Today, UH scholar Dorothy Baker tells us about Emma Lazarus. The University of Houston's College of Engineering presents this series about the machines that make our civilization run, and the people whose ingenuity created them.
"Give me your tired, your poor, your huddled masses yearning to breathe free." These lines from Emma Lazarus's sonnet, "The New Colossus" are inscribed on the Statue of Liberty and imprinted on the American consciousness. But, the lesson of America's welcome
to immigrants that we take from the poem was not part of the original vision of the monument.
The Statue of Liberty is both a work of art and an engineering marvel. To commemorate the one hundredth anniversary of the American Revolution, the French government commissioned Frederic August Bartholdi to sculpt the colossal female figure. The statue was to be named "Liberty Enlightening the World." Bartholdi fashioned the statue as a thin copper sheath the thickness of only two pennies. It could never stand alone. So, he enlisted the aid of the engineer, Gustave Eiffel, designer of the Eiffel Tower. Eiffel created a massive iron pylon surrounded by an equally massive iron skeletal system that would support the copper skin, but allow it to move independent of its structure. The flexibility of the copper sculpture held erect by Eiffel's internal structure contributes to the statue's remarkable grace.
The gift from France had one string. America had to raise funds for the statue's pedestal -- no small feat. Joseph Pulitzer feared that the ship bearing the statue would arrive before we met our obligation. His newspaper campaign inspired a series of fundraisers. One was a poetry auction with America's best writers contributing to the cause -- Walt Whitman, Mark Twain and Emma Lazarus. Lazarus first refused, saying she did not write "to order," but something about the statue inspired this 4th-generation American, descendant of Russian Jewish immigrants. Her poem, "The New Colossus," brought the highest bid -- the then fabulous sum of fifteen hundred dollars.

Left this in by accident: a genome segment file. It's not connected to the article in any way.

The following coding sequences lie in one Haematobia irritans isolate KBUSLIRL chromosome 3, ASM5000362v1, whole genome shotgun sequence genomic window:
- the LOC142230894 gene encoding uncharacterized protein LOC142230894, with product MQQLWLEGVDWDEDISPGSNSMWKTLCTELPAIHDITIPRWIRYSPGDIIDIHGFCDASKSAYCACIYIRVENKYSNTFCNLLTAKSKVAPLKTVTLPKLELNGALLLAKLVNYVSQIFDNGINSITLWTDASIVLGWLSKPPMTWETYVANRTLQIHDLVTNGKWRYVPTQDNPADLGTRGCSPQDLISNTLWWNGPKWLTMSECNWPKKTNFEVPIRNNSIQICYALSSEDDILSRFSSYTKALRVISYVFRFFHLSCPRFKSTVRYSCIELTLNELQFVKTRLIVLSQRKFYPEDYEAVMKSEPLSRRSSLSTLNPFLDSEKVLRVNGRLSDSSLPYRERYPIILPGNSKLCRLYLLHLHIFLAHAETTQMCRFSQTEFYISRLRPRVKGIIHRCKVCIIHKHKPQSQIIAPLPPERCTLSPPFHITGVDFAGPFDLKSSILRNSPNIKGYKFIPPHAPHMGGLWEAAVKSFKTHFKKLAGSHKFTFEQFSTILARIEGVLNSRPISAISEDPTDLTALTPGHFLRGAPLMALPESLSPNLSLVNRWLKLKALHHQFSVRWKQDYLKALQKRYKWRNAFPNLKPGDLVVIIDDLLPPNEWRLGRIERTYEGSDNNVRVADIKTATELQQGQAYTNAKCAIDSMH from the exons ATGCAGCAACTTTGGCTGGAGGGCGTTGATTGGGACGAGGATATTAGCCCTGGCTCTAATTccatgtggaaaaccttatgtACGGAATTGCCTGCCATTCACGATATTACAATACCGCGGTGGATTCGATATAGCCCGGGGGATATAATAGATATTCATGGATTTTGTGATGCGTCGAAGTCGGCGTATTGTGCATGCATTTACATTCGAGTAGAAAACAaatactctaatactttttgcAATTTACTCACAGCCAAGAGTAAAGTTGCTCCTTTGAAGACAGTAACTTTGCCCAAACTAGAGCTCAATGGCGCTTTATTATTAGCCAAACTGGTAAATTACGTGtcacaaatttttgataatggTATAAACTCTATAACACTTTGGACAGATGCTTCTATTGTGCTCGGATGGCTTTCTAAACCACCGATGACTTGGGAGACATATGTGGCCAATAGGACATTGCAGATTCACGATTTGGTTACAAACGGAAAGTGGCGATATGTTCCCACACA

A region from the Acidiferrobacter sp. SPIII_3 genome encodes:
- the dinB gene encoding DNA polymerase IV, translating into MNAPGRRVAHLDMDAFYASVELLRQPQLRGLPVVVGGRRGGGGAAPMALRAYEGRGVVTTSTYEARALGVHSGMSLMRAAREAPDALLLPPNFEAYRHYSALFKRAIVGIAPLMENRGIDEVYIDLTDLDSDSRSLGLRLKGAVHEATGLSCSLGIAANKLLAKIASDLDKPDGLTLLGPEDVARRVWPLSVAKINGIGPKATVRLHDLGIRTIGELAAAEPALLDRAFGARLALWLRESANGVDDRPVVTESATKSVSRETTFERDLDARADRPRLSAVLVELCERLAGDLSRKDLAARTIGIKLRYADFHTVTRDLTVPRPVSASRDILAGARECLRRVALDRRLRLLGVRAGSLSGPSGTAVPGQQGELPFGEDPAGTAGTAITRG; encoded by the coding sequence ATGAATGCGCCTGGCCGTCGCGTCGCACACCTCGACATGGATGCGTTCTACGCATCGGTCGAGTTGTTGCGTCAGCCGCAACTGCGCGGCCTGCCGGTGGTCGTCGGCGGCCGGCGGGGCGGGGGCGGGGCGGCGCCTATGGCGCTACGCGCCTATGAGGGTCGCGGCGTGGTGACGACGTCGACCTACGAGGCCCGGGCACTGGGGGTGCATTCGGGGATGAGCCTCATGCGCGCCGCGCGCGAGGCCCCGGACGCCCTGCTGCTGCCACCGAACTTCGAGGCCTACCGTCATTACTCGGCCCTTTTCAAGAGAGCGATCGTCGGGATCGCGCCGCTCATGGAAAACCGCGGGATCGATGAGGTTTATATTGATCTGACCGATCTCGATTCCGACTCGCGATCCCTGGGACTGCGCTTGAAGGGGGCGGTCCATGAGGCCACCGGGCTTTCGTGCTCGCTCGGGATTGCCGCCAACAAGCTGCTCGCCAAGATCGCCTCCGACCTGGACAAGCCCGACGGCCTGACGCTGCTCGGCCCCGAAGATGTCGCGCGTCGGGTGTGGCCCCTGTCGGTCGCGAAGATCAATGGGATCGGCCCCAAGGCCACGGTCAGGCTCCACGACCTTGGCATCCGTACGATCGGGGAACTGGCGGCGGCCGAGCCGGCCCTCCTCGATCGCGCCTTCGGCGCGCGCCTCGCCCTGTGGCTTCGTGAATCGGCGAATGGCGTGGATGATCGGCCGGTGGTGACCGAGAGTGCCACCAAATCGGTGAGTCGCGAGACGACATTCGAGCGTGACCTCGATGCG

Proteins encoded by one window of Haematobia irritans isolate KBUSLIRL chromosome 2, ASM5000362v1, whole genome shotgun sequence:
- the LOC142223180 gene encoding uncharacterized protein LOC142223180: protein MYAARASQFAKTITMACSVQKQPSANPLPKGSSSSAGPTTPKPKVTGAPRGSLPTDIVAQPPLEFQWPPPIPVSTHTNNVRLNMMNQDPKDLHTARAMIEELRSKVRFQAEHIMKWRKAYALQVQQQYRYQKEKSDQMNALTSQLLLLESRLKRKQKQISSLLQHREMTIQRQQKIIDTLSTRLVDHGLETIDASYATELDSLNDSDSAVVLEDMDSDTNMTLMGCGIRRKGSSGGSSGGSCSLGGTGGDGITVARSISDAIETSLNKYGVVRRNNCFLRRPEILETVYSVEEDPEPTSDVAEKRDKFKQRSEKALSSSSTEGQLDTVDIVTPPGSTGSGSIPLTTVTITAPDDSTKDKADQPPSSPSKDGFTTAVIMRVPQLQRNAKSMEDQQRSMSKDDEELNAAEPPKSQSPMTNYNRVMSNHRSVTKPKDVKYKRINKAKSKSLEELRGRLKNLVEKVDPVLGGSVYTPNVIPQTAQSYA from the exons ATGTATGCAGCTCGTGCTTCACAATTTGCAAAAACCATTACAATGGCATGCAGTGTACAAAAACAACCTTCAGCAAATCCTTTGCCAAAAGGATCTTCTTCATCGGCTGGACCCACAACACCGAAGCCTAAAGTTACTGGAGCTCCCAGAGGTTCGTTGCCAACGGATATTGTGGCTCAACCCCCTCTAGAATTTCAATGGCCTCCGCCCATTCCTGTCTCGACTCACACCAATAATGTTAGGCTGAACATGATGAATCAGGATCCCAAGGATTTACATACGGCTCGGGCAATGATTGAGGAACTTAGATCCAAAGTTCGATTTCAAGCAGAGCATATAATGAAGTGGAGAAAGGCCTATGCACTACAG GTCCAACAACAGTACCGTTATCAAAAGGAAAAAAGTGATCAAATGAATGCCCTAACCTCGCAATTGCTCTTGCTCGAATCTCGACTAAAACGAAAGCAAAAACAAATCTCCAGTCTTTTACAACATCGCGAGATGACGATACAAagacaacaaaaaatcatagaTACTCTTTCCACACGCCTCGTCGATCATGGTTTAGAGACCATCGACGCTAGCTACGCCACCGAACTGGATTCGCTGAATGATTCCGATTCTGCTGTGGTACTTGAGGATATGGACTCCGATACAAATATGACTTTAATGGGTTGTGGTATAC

In October 1886, when the pedestal was in place and the statue assembled on American soil, President Grover Cleveland unveiled "Liberty Enlightening the World" and claimed with great optimism that the goddess would "pierce the darkness of man's ignorance and oppression" abroad. But, the statue's message to America and the world proved to be as flexible as its structure. Emma Lazarus doubted Cleveland's proclamation. Her pessimism stemmed from ongoing bloody pogroms against Jews in Germany and Russia that made her question anyone's power to reform repressive nations. She countered this dark thought with her vision of the statue -- not as a goddess but a mother. Lazarus named the statue "Mother of Exiles," and this mother would not wait for liberty to enlighten the world. Instead, as the poem explains, she welcomes "tempest-tost" refugees to the safety of our American democracy. The vision of Emma Lazarus reshaped the designs of both the French and American governments, and hers has endured in the American heart.
I'm Dorothy Baker, at the University of Houston, where we're interested in the way inventive minds work.
Dorothy Z. Baker is Associate Professor of English at the University of Houston. A specialist in American literature and culture, she is the author of Mythic Masks in Self-Reflexive Poetry and the forthcoming America's Gothic Fiction: The Legacy of Magnalia Christi Americana, and the editor of Poetics in the Poem and The Soft and Silent Communion: The Spiritual Narratives of Sarah Pierpont Edwards and Sarah Prince Gill. Baker was awarded the UH Enron Teaching Excellence Award and the College of Liberal Arts and Social Science Master Teaching Award.
M. Cavitch, Emma Lazarus and the Golem of Liberty. American Literary History, Vol. 18. No. 1, 2006, pp. 1-28.
H. E. Jacob, The World of Emma Lazarus. (New York: Schocken Books, 1949).
M. Trachtenberg, The Statue of Liberty. (New York: Viking, 1976.)
M. Twain, Mark Twain Aggrieved: Why a Statue of Liberty When We Have Adam! New York Times 4 Dec. 1883. Vol. 2.
B. R. Young, Emma Lazarus in Her World: Life and Letters. (Philadelphia and Jerusalem: The Jewish Publication Society, 1995).
The outro music is from Her Beacon Hand, a section of Michael Horvit's Choral Symphone for the Moores' School Symphony Orchestra & Festival Orchestra, The Mystic Flame. Franz Anton Krager, Conductor, Albany Records, Troy533, Track # 7.